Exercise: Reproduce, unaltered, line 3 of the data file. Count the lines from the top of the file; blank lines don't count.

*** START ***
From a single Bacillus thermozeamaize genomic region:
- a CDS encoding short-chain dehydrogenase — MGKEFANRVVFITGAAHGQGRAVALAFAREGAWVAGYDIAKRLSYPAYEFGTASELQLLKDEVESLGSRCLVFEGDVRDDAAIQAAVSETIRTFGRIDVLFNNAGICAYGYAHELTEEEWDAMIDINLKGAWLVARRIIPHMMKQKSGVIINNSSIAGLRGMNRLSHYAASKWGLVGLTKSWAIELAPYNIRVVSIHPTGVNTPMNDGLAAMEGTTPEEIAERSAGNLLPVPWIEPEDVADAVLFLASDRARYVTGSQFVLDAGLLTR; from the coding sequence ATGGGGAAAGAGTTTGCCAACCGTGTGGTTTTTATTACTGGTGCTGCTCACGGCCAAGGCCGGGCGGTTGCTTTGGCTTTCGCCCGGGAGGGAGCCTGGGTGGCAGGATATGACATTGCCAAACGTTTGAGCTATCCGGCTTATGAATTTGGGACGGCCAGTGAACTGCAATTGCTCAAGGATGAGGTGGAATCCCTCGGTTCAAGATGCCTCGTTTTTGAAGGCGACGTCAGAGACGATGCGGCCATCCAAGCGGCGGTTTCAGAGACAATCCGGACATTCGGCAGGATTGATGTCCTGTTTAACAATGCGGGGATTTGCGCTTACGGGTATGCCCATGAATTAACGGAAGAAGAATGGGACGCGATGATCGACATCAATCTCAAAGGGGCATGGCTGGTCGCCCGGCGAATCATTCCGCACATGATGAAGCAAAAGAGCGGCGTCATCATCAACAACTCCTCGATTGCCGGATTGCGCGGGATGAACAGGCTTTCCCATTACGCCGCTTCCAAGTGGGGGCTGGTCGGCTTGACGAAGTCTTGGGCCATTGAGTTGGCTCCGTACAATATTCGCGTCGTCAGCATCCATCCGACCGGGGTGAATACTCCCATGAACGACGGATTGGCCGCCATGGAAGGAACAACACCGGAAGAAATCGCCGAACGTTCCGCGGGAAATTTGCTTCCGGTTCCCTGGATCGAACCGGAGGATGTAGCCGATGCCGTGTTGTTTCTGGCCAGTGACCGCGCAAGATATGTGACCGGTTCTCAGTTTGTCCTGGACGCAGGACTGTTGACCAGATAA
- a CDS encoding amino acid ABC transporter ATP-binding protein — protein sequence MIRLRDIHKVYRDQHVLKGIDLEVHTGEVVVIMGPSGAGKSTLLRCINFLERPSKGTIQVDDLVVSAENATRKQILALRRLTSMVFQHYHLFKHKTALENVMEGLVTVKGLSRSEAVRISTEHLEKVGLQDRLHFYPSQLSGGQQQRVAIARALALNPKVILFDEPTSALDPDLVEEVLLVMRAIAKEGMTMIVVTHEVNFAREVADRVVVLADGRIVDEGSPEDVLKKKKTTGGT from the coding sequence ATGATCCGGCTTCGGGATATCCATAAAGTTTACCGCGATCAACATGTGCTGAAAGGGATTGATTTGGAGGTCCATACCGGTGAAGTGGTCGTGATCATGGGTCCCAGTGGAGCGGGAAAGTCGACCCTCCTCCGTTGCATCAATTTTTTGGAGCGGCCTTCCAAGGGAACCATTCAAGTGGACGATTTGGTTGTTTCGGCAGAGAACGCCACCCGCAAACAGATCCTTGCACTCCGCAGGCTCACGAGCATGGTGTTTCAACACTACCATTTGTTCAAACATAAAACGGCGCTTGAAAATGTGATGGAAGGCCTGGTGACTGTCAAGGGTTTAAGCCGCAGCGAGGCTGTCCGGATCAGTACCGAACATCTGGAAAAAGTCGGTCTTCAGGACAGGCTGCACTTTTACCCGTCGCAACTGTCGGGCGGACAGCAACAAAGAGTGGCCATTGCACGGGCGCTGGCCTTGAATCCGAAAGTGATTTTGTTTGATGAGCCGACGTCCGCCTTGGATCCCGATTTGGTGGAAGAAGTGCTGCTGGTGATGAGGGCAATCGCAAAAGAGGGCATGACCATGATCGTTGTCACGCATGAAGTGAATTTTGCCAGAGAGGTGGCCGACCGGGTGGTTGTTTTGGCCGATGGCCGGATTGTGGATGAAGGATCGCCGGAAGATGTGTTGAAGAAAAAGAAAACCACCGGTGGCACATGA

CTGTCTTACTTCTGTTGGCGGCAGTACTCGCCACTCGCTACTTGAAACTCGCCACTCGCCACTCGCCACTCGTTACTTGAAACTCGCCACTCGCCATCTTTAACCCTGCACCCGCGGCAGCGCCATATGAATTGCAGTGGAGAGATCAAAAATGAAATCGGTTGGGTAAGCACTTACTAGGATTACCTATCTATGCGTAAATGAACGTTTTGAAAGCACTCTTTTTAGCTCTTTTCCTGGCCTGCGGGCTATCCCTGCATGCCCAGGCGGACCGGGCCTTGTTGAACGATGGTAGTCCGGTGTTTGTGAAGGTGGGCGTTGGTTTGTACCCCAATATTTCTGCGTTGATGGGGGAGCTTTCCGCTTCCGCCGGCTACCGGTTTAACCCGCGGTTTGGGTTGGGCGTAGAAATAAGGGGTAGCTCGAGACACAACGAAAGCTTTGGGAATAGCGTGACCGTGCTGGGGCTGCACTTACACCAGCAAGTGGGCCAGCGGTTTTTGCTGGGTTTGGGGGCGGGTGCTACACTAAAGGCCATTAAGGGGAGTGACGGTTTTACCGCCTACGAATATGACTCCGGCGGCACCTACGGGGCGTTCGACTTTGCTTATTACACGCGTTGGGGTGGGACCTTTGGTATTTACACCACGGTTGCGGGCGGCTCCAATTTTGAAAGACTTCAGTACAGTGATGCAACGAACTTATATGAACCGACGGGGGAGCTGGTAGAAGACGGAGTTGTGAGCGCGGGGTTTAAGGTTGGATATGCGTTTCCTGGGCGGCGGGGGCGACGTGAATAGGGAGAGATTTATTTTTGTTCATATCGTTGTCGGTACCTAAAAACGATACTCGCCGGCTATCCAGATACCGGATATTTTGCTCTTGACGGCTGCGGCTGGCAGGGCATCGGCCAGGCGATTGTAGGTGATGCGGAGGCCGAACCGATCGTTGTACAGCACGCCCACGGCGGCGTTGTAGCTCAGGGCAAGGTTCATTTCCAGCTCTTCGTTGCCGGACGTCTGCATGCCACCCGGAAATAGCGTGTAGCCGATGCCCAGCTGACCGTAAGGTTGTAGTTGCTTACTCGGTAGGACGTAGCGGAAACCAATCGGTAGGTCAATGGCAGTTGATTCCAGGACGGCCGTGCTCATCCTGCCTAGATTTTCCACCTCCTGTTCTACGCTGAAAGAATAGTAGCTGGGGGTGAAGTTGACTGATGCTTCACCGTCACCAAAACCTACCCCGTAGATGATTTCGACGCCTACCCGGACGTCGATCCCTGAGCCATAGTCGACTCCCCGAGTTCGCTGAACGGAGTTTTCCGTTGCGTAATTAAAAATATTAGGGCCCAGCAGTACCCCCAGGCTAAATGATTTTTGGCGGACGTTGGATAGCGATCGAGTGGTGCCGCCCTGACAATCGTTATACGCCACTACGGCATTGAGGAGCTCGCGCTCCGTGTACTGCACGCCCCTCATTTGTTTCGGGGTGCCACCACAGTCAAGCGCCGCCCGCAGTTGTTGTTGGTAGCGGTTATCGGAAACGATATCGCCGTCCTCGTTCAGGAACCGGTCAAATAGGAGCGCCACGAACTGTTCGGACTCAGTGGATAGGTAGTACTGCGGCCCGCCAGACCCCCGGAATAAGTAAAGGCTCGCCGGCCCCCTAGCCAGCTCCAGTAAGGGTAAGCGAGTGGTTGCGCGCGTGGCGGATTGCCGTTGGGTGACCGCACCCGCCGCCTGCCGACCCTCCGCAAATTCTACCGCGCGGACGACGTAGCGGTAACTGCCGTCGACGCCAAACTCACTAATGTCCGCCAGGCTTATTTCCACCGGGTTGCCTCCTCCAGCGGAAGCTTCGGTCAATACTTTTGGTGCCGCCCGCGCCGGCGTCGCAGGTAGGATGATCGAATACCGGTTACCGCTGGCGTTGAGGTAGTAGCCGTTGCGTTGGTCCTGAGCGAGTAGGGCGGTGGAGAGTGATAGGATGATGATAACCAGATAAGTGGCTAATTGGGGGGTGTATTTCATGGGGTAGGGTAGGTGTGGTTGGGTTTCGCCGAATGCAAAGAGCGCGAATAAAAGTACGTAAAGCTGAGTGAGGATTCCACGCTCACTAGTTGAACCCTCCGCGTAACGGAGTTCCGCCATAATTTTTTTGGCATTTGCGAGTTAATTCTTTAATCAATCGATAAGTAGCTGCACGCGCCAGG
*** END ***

- a CDS encoding amino acid ABC transporter ATP-binding protein — protein sequence MIRLRDIHKVYRDQHVLKGIDLEVHTGEVVVIMGPSGAGKSTLLRCINFLERPSKGTIQVDDLVVSAENATRKQILALRRLTSMVFQHYHLFKHKTALENVMEGLVTVKGLSRSEAVRISTEHLEKVGLQDRLHFYPSQLSGGQQQRVAIARALALNPKVILFDEPTSALDPDLVEEVLLVMRAIAKEGMTMIVVTHEVNFAREVADRVVVLADGRIVDEGSPEDVLKKKKTTGGT from the coding sequence ATGATCCGGCTTCGGGATATCCATAAAGTTTACCGCGATCAACATGTGCTGAAAGGGATTGATTTGGAGGTCCATACCGGTGAAGTGGTCGTGATCATGGGTCCCAGTGGAGCGGGAAAGTCGACCCTCCTCCGTTGCATCAATTTTTTGGAGCGGCCTTCCAAGGGAACCATTCAAGTGGACGATTTGGTTGTTTCGGCAGAGAACGCCACCCGCAAACAGATCCTTGCACTCCGCAGGCTCACGAGCATGGTGTTTCAACACTACCATTTGTTCAAACATAAAACGGCGCTTGAAAATGTGATGGAAGGCCTGGTGACTGTCAAGGGTTTAAGCCGCAGCGAGGCTGTCCGGATCAGTACCGAACATCTGGAAAAAGTCGGTCTTCAGGACAGGCTGCACTTTTACCCGTCGCAACTGTCGGGCGGACAGCAACAAAGAGTGGCCATTGCACGGGCGCTGGCCTTGAATCCGAAAGTGATTTTGTTTGATGAGCCGACGTCCGCCTTGGATCCCGATTTGGTGGAAGAAGTGCTGCTGGTGATGAGGGCAATCGCAAAAGAGGGCATGACCATGATCGTTGTCACGCATGAAGTGAATTTTGCCAGAGAGGTGGCCGACCGGGTGGTTGTTTTGGCCGATGGCCGGATTGTGGATGAAGGATCGCCGGAAGATGTGTTGAAGAAAAAGAAAACCACCGGTGGCACATGA